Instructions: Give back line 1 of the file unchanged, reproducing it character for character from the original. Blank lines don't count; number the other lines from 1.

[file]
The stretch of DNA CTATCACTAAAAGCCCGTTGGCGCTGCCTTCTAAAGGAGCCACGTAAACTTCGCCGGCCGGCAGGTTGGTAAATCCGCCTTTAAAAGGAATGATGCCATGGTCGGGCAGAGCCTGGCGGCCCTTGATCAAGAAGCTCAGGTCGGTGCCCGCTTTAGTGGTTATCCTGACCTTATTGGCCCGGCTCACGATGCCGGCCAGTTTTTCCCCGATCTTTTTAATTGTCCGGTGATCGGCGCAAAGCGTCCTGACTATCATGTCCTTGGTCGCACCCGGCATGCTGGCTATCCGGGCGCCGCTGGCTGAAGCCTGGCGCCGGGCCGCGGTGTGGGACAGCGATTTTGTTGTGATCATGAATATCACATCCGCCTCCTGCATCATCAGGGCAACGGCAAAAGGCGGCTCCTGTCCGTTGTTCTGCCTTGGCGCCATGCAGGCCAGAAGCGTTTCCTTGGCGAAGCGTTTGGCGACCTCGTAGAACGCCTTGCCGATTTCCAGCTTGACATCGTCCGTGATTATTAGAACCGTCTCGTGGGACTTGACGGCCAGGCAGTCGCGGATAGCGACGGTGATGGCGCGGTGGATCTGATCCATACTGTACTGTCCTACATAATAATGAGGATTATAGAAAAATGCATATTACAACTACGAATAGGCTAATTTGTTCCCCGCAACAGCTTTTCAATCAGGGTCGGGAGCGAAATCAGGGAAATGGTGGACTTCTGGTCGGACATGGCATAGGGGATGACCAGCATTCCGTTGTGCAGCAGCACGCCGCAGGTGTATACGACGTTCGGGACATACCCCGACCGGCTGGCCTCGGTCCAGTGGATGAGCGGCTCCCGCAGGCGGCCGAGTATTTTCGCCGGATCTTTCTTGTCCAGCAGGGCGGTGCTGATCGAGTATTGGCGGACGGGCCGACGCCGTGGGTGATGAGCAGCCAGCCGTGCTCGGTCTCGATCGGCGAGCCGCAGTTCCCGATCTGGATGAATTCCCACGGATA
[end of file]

The stretch of DNA CTATCACTAAAAGCCCGTTGGCGCTGCCTTCTAAAGGAGCCACGTAAACTTCGCCGGCCGGCAGGTTGGTAAATCCGCCTTTAAAAGGAATGATGCCATGGTCGGGCAGAGCCTGGCGGCCCTTGATCAAGAAGCTCAGGTCGGTGCCCGCTTTAGTGGTTATCCTGACCTTATTGGCCCGGCTCACGATGCCGGCCAGTTTTTCCCCGATCTTTTTAATTGTCCGGTGATCGGCGCAAAGCGTCCTGACTATCATGTCCTTGGTCGCACCCGGCATGCTGGCTATCCGGGCGCCGCTGGCTGAAGCCTGGCGCCGGGCCGCGGTGTGGGACAGCGATTTTGTTGTGATCATGAATATCACATCCGCCTCCTGCATCATCAGGGCAACGGCAAAAGGCGGCTCCTGTCCGTTGTTCTGCCTTGGCGCCATGCAGGCCAGAAGCGTTTCCTTGGCGAAGCGTTTGGCGACCTCGTAGAACGCCTTGCCGATTTCCAGCTTGACATCGTCCGTGATTATTAGAACCGTCTCGTGGGACTTGACGGCCAGGCAGTCGCGGATAGCGACGGTGATGGCGCGGTGGATCTGATCCATACTGTACTGTCCTACATAATAATGAGGATTATAGAAAAATGCATATTACAACTACGAATAGGCTAATTTGTTCCCCGCAACAGCTTTTCAATCAGGGTCGGGAGCGAAATCAGGGAAATGGTGGACTTCTGGTCGGACATGGCATAGGGGATGACCAGCATTCCGTTGTGCAGCAGCACGCCGCAGGTGTATACGACGTTCGGGACATACCCCGACCGGCTGGCCTCGGTCCAGTGGATGAGCGGCTCCCGCAGGCGGCCGAGTATTTTCGCCGGATCTTTCTTGTCCAGCAGGGCGGTGCTGATCGAGTATTGGCGGACGGGCCGACGCCGTGGGTGATGAGCAGCCAGCCGTGCTCGGTCTCGATCGGCGAGCCGCAGTTCCCGATCTGGATGAATTCCCACGGATA